Michael Nygard writes in Release It!:

Have you ever checked in a commit that had bunch of new files like "Foo", "FooController", "FooFragment", "FooMapper", "FooDTO", and so on? That is evidence of bad layering.

This sounds pretty significant as almost every code base I saw so far looks exactly like this. For example a little web application (in Java implemented with Spring Boot - irrelevant):

└ FooApplication.java
└ controller
  └ FooController.java
  └ FooDTO.java
└ model
  └ Foo.java
  └ Foos.java
└ repository
  └ FooRepository.java

Looks like what Nygard is talking about.

What is a better approach here?

  • Use the model object Foo direct in the controller's input/output to eliminate FooDTO? Sounds not correct.
  • Do the domain logic direct in the controller to eliminate domain objects? Sounds horrible.
  • Do the persistence direct in the domain object to eliminate the repository? Maybe.

I still don't see an option how to eliminate the controller as a representative of the application layer.

Nygard writes futher in the same paragraph:

What appears as a class in one layer should be mere data to every other layer.

Is this not what FooDTO is all about?

So what would satisfy Nygard's concerns? Or is that just my misconception?

  • 3
    I would say these cites seem to be completely ripped out of context, and question where I have to buy a book first to answer them are pretty much unanswerable for me. – Doc Brown Nov 6 '19 at 6:42
  • They are written as a side note with no further explanation. – Barney Nov 6 '19 at 8:24
  • 1
    If those cites are a side note to "some text", one probably needs to know "some text" to answer this. – Doc Brown Nov 6 '19 at 12:13

The quote needs to be put in context.

  • Michael Nygard makes these claims to criticise the traditional layered architecture of enterprise software (he calls them UI/Session/Domain/Persistence);
  • His main issue is that the layers inhibit incremental change, probably because "Layers enforce vertical isolation, but they encourage horizontal coupling", the latter being a hindrance for incremental change.

The whole point is not about the packaging the files, nor about the naming of classes, but about the overall architecture of the application. And in particular undesired coupling that slows down incremental approach.

The drawbacks of the layered architectures in OOP are well known, and several other authors have addressed this topic, with new emerging architectures:

  • Domain objects (models), DTOs, repositories, and controllers all continue to be needed. For example DDD has proven to be a solid foundation to evolutive applications and it promotes the use of domain objects and repositories (in comparison, direct access to persistence layer would be counter-productive); as another example, DTOs are required in the context of distributed systems.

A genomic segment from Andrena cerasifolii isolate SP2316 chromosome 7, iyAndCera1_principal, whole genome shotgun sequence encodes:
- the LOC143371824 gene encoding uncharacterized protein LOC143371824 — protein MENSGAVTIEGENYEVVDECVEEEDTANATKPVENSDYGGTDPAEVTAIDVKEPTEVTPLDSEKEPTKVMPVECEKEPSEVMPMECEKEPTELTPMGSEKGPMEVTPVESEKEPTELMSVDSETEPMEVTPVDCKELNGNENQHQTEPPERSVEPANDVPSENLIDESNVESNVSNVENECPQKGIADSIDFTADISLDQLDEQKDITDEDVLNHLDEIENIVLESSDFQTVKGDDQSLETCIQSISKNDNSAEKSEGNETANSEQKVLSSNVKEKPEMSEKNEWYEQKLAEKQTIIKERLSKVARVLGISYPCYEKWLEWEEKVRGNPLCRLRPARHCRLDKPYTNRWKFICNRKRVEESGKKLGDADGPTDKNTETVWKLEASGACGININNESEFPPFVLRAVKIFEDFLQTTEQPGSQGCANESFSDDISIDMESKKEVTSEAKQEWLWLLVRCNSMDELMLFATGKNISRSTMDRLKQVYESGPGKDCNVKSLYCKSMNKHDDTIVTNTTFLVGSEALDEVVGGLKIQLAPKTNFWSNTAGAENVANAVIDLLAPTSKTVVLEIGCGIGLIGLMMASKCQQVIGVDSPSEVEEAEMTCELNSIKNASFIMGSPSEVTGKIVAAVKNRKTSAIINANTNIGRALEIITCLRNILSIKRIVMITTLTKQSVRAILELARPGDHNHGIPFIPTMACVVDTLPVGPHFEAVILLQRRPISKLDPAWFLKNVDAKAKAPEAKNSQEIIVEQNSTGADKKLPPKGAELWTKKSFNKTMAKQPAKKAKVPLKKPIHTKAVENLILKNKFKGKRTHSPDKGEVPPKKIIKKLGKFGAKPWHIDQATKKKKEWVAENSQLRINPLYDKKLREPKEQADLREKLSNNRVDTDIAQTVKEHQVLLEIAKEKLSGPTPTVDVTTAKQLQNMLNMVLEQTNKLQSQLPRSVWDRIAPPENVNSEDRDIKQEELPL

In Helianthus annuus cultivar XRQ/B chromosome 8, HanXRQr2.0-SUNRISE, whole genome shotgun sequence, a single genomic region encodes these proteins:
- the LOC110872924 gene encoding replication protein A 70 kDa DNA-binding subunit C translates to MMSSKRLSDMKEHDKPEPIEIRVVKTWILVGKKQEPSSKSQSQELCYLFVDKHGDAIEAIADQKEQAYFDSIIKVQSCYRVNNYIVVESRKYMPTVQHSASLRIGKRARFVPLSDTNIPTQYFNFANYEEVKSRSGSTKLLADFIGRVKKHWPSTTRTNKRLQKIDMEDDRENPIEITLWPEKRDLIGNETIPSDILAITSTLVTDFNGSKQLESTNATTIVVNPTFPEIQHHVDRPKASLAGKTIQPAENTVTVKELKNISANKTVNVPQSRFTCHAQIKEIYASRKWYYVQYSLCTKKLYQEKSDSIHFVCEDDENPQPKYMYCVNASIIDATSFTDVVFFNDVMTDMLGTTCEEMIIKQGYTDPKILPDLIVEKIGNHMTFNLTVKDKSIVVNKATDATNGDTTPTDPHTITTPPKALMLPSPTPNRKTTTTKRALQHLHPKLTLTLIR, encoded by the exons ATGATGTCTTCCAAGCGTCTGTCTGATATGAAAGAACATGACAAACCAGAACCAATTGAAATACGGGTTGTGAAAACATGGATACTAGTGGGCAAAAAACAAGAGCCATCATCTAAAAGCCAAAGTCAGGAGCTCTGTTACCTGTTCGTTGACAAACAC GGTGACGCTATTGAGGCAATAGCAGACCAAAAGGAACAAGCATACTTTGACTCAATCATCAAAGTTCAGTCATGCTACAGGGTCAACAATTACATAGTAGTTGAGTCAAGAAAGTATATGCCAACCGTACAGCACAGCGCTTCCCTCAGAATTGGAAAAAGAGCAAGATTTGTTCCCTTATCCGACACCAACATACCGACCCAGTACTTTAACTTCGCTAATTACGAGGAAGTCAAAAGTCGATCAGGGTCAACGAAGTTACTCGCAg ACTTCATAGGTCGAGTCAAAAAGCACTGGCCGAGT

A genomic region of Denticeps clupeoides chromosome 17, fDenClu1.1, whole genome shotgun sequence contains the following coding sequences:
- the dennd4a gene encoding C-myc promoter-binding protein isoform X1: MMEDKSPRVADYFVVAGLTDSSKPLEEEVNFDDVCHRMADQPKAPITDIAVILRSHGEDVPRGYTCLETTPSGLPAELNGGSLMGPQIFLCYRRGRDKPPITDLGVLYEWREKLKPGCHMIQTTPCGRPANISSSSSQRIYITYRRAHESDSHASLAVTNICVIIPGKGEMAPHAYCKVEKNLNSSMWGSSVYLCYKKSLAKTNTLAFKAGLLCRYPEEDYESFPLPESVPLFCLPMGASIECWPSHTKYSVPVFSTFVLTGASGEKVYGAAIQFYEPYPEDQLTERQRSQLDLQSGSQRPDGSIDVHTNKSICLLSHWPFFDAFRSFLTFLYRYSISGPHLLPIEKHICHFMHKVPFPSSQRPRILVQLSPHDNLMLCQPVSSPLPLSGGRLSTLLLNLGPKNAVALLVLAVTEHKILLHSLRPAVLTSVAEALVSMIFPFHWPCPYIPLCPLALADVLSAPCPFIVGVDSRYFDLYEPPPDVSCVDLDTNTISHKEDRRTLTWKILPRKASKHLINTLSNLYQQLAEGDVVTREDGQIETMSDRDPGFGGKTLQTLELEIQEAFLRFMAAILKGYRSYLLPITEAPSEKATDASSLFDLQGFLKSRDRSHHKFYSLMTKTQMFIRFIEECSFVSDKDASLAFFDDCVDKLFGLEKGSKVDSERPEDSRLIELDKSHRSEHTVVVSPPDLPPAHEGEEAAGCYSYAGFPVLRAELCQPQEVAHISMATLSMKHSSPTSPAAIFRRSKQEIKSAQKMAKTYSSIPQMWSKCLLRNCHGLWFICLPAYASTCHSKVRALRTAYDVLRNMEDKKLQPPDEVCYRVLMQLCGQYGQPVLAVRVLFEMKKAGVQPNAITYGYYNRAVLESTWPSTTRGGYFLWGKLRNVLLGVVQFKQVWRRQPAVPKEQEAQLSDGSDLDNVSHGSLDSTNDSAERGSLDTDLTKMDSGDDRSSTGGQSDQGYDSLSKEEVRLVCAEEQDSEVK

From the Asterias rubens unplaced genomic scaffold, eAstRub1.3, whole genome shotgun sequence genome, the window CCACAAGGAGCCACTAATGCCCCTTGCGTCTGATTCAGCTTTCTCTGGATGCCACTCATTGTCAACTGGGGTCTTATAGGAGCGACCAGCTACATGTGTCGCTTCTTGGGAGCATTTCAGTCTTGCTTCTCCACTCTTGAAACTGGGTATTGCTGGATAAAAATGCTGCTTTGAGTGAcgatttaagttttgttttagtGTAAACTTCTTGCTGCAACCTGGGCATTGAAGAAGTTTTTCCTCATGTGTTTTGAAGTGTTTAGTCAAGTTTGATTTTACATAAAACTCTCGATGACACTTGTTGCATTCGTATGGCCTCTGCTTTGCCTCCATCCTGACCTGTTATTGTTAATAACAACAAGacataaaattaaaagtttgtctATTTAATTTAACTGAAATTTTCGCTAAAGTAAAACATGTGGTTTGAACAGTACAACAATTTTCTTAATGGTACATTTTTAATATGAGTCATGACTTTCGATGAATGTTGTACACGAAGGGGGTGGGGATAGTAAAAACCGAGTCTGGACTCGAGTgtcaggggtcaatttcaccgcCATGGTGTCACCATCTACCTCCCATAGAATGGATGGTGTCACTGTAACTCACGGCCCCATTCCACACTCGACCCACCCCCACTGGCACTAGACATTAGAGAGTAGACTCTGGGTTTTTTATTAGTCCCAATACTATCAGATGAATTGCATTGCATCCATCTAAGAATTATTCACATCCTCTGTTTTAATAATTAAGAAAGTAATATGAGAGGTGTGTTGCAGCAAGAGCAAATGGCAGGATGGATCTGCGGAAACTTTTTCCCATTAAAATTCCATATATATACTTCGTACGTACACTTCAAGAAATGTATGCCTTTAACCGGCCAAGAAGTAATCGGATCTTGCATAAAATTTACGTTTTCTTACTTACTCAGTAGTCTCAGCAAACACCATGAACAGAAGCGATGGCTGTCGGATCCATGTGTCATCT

• But the architecture models tend to become more concentric and avoid dependencies of the upper layers on the lower layers. The main challengers are nowadays the hexagonal architecture, and the clean architecture. Both put domain object at the core of the application, and see user interfaces, and database adapters on the (exchangeable) outer border of the system.

So in the end you will find the same kind of classes. But their dependencies are better thought and hence allow for more evolutivity. Finally, if you opt for breaking the monolith with microservices, you may end-up packaging a smaller amount of highly cohesive files, with fewer dependencies to the outside world.

  • Thank you for the answer, makes very much sense! "So in the end you will find the same kind of classes." Saying that, I still find the quote pretty misleading, why should this be an evidence of bad layering? Of course, a small microservices probably doesn't need any controller etc as the flow is so tiny, but this is an extreme case, microservices architecture is not the only one that is right. – Barney Nov 7 '19 at 14:18
  • @Barney I am not convinced about his arguments. His point is to say that if you'd change Foo, you'd have to change all the FooXxxx across the layers. He concludes by saying that a class of one layer should be data in another. Interesting thoughts, but perhaps overgeneralized. IMHO, the key remains the design and dependencies, not the naming of the files. But I could agree is on the controller. Because "controller" and "manager" classes are sometimes too quickly related to the domain objects, whereas ECB analysis may suggests that Entities are not bound one to one to Controllers. – Christophe Nov 7 '19 at 20:14
  • So your point is, one controller should/could orchestrate more than one entity, something like Domain Services in DDD, right? I can agree on that. – Barney Nov 7 '19 at 20:22

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